What Is Vulvodynia–and Could It Be Making Sex Painful?
Vulvoydynia is a term used to describe unexplained vagina or vulva pain. Quick refresher: The vulva is the external female genitalia including the clitoris and the labia at the entrance to the vagina, which is the internal canal connecting the cervix to the outside of the body.
“Vulvodynia is a broad classification for a series of disorders that cause pain in the vulva and in the vagina,” says Anuja Vyas, MD, an ob-gyn and specialist in vulvar and vaginal disorders at Houston Methodist Hospital. “It’s a catch-all term for pain in that area.”
For many women who have vulvodynia, the pain is so intense they can’t have sex. Some women also have trouble exercising or even sitting for long periods of time. If left untreated, vulvodynia can lead to anxiety, depression, problems sleeping, poor body image, and relationship problems. Here’s what women need to know about the painful condition.
No one knows exactly what causes vulvodynia. However, certain factors seem to contribute, including yeast and other vaginal infections, skin allergies and sensitivity, hormonal changes, spasms or weakness in the muscles that support your pelvic area, nerve damage (maybe from childbirth), sensitivity to certain foods, and surgery or other trauma in the vaginal area. Sometimes a slipped disc in the spine can refer pain to the vulva.
There are also different types of vulvodynia. You can have generalized pain throughout the whole vulvar area, or localized pain confined to just one section. Vulvar pain can be unprovoked, meaning the pain happens for no known reason, called generalized vulvodynia. Or, it can be triggered when something touches the opening to the vagina, called vestibulodynia. This pain can be caused by sexual activity, a tampon, too-tight pants, or gynecological instruments–or even by wiping after going to the bathroom.
Pain in the vaginal area from vulvodynia can be described in many ways, says Jennifer Wu, MD, an ob-gyn at Lenox Hill Hospital in New York City. Sometimes it’s burning vaginal pain, other times sharp pain, stinging, soreness, or a dull throbbing pain. Usually, the vulva looks totally normal–but sometimes it can be a little inflamed or swollen with vulvodynia.
Vulvar pain can be mild, or it can be so severe it’s hard to sit down or sleep.
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In order to get a diagnosis of vulvodynia, the vaginal pain has to have lasted for at least three months. Your doctor will ask questions about your symptoms and sexual and medical history to check for other possible causes of vaginal pain first, some of them serious.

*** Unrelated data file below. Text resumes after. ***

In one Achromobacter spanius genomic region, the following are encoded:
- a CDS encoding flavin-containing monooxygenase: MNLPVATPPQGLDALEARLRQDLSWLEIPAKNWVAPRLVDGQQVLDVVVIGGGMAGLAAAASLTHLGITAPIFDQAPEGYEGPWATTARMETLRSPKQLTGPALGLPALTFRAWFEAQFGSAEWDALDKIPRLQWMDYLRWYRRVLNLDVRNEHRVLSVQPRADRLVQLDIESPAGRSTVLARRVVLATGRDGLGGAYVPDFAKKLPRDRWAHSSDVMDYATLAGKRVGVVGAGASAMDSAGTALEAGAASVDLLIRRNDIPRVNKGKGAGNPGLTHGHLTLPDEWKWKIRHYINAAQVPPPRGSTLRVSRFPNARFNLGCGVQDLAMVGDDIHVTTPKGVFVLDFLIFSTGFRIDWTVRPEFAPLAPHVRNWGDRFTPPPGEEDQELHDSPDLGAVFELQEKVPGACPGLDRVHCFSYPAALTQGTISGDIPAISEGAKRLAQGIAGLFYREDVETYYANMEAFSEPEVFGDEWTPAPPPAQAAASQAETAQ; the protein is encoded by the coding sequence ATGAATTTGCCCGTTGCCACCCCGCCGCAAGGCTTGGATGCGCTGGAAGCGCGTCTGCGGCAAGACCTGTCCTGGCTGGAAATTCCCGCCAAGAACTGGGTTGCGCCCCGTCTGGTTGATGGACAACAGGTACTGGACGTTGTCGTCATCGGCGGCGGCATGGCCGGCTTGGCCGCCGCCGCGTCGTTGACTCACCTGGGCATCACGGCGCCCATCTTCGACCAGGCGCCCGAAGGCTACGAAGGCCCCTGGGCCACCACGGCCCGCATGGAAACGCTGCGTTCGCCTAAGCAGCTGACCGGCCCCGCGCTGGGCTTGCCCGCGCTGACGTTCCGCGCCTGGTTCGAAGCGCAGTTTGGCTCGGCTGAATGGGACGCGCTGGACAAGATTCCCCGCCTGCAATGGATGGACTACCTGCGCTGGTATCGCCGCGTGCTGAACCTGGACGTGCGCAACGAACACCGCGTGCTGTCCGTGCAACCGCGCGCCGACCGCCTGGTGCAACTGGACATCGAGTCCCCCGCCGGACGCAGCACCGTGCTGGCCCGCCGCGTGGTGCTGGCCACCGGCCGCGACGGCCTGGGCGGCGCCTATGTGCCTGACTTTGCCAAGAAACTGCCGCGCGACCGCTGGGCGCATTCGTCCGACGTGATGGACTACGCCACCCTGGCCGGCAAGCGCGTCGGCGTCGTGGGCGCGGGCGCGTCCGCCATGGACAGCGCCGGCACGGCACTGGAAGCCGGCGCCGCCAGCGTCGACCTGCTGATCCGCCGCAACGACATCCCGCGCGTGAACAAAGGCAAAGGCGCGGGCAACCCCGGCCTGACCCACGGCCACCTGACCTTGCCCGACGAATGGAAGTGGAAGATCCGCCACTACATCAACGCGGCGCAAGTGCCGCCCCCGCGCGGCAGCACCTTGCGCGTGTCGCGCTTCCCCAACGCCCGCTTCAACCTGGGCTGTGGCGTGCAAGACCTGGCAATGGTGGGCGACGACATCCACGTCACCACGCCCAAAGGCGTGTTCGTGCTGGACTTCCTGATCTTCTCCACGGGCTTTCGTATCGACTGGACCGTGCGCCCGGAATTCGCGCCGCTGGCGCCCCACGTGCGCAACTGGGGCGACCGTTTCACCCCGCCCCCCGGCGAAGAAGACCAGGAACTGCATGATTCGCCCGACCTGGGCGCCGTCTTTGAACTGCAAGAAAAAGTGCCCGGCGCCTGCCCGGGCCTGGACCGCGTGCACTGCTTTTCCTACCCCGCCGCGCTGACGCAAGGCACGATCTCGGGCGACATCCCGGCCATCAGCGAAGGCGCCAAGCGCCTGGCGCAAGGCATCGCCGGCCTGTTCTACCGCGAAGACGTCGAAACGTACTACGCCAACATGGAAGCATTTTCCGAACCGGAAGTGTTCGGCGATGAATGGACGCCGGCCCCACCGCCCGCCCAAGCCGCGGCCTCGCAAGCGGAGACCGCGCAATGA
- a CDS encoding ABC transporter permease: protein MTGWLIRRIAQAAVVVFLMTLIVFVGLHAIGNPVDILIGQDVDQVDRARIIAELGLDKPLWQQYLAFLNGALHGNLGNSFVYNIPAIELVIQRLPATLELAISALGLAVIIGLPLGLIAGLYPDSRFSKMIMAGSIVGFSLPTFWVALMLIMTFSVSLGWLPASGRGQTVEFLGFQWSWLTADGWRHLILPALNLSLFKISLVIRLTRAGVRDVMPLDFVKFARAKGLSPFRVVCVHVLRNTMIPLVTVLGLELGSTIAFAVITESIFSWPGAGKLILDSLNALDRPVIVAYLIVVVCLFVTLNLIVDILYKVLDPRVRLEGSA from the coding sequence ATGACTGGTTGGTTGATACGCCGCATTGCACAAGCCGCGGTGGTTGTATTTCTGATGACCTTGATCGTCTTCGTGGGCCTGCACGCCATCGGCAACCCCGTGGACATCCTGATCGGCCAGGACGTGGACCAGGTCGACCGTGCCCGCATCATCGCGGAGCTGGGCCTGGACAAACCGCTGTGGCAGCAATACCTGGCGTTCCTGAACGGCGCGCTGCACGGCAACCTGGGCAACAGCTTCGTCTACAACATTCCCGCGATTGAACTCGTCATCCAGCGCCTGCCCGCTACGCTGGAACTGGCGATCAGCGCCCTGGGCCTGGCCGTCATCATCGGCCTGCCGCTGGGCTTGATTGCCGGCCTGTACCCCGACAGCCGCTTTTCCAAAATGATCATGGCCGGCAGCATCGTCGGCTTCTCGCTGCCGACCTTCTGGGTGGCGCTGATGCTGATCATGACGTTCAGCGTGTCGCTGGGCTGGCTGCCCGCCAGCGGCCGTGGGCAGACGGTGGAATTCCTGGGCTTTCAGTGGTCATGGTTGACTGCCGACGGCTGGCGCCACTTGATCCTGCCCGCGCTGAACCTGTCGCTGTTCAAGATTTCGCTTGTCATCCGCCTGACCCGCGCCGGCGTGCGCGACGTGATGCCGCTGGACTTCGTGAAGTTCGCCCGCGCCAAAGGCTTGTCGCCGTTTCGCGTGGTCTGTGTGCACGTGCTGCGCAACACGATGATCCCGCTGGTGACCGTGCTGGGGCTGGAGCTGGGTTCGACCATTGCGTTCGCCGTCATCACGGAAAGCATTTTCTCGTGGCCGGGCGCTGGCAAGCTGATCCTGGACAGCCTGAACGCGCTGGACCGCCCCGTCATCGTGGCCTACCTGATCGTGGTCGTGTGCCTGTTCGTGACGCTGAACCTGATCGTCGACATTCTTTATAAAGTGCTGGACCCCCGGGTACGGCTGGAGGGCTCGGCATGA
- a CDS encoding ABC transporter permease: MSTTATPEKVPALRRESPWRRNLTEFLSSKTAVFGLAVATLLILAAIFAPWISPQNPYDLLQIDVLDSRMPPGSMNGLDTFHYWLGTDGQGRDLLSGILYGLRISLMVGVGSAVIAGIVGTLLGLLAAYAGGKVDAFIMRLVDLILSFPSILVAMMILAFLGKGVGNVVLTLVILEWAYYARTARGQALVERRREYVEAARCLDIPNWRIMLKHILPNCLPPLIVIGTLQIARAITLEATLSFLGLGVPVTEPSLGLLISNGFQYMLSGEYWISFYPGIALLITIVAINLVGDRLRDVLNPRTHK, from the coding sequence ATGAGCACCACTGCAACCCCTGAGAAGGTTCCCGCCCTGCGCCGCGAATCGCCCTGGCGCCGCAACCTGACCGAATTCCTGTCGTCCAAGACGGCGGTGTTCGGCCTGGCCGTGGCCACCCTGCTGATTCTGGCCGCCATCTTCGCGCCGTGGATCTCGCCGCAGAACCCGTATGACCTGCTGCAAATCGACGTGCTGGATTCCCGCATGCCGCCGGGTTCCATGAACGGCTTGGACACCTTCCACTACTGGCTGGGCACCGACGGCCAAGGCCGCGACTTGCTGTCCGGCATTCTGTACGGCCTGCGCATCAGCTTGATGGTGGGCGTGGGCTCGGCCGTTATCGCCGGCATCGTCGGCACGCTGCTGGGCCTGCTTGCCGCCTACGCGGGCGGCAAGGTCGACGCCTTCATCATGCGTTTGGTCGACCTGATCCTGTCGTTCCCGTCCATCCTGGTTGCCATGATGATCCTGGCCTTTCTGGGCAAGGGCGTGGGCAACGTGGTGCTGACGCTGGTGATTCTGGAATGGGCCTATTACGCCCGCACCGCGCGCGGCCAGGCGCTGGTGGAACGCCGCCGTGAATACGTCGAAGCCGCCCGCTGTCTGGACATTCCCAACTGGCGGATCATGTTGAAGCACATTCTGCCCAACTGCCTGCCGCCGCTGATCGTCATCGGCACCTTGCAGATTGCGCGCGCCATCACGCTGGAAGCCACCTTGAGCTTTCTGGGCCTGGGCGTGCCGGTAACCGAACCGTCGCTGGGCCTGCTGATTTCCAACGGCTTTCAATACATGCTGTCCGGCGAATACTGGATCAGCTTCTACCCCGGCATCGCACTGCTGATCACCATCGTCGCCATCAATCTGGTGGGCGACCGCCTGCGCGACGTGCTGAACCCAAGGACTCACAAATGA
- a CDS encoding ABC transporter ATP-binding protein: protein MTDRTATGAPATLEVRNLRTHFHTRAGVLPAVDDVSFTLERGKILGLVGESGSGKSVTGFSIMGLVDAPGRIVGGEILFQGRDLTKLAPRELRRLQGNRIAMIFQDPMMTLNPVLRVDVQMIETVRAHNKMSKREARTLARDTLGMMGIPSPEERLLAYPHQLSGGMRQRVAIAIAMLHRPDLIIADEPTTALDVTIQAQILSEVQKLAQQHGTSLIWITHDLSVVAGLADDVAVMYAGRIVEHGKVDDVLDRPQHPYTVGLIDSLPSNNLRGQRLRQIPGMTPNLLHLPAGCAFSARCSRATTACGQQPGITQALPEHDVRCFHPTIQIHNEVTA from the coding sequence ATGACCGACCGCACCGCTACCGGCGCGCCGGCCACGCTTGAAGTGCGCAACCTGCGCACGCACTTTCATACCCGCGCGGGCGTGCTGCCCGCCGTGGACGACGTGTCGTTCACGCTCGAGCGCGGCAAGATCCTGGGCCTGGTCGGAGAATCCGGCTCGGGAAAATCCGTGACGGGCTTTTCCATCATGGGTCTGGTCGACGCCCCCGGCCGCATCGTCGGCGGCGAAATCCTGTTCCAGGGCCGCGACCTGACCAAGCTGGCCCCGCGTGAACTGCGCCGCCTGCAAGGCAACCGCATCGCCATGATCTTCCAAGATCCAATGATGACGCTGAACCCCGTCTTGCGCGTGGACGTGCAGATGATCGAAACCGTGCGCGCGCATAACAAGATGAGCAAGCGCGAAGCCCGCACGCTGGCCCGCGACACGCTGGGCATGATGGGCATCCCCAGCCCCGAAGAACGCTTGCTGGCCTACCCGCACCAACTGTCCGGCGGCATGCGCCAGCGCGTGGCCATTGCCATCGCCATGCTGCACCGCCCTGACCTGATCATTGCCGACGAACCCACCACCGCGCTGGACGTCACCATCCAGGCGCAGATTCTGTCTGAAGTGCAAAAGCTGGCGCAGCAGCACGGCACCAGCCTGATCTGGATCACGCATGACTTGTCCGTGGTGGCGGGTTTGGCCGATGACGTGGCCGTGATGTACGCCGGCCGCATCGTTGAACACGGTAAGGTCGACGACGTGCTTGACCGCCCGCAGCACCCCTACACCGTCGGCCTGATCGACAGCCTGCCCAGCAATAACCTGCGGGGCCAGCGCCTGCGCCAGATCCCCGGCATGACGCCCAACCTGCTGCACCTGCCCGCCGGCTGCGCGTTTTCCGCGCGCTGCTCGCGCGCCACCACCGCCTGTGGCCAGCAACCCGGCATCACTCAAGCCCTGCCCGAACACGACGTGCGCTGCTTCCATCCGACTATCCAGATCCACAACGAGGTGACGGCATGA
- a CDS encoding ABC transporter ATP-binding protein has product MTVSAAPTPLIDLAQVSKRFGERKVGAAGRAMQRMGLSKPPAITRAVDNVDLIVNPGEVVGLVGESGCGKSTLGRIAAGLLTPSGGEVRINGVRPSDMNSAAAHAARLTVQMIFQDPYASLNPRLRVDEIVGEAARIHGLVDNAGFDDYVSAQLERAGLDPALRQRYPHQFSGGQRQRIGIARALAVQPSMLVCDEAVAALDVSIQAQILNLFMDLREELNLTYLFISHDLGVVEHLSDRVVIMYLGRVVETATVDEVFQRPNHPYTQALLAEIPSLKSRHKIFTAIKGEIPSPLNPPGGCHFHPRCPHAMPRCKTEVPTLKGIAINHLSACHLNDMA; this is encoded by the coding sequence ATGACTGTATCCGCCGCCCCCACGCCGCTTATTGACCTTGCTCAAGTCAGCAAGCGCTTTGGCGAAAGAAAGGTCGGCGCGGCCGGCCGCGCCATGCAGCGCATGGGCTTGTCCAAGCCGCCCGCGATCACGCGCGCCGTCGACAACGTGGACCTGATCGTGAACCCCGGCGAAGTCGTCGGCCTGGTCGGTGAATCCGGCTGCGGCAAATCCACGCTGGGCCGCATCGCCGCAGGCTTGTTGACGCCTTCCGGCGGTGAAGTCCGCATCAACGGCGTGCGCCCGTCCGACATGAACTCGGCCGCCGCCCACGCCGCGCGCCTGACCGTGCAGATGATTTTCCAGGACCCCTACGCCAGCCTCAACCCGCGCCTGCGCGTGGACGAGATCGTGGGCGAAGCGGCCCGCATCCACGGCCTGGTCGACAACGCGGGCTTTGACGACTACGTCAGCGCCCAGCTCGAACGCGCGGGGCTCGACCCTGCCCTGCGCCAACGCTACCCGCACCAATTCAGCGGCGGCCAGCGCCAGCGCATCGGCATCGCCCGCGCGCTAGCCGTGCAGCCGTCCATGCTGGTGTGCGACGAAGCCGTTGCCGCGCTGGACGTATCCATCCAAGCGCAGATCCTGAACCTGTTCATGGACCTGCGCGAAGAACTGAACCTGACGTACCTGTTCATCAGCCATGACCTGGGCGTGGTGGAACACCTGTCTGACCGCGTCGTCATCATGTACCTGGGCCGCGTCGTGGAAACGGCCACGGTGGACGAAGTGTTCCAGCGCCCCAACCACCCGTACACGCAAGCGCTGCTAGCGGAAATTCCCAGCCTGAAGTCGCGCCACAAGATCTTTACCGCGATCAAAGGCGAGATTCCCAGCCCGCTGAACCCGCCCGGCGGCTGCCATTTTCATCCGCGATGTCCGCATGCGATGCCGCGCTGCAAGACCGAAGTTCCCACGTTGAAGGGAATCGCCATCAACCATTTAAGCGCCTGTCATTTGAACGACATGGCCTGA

“If you have vulvar pain, we want to rule out precancerous or cancerous conditions, nerve entrapment, and bad infections,” says Dr. Wu. That might involve a blood test to assess hormone levels, a pelvic exam, or a tissue sample for biopsy.
There’s no cure for vulvodynia, but there are multiple treatments. Treatment has to be individualized for each patient, says Dr. Vyas, and often more than one approach is needed.
Doctors often start with local anesthetics like lidocaine cream, which numbs the painful area and can be especially helpful before sex.
Medications are another option, including different types of antidepressants, anti-seizure drugs, and hormone creams. Steroid or anesthetic injections can help with pain relief, and Botox may relax the muscles of the pelvic floor.
Physical therapy to relax the pelvic area can be “invaluable,” says Dr. Vyas. Biofeedback is a type of physical therapy that teaches you how to strengthen the pelvic-floor muscles. Cognitive behavioral therapy has also been shown to reduce vulvar pain and help women cope with depression and anxiety, which can accompany vulvodynia. Sexual or relationship counselors can help support you and your partner.
If other treatments don't work, doctors sometimes try surgery to remove the painful tissue. This is usually a last resort and can only be used for localized pain.
“Sometimes it takes a really concerted effort with biofeedback, physical therapy, and a combination of [other treatments], but we usually are able to improve quality of life,” says Dr. Wu.
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Vulvodynia home remedies
Other vulvodynia remedies don’t require a doctor or surgeon’s involvement. For instance, some women say they get relief from taking lukewarm baths. “It can help you relax the muscles,” says Dr. Wu. “But you don’t want to do anything to dry out your skin or irritate it.”
Avoid irritants by staying away from detergents, shampoos, and soaps with dyes or scents and avoid fabric softener, bubble baths, vaginal wipes, tight paints, and, importantly, douching. “The vagina is self-cleaning, so you don’t have to do much to keep it working properly,” says Dr. Vyas.
Wear 100% cotton underwear–in white–during the day and don’t wear any underwear at all at night. “The reason we say white is because sometimes dyes can be hyper-allergenic,” says Dr. Vyas.
Try patting yourself dry after urinating, and avoiding staying in wet bathing suits or sweaty workout gear for too long.
Lubricants can help with painful sex (as long as they don’t have potentially irritating flavors or warming or cooling properties), while cool ice packs applied to the area may lessen vaginal pain.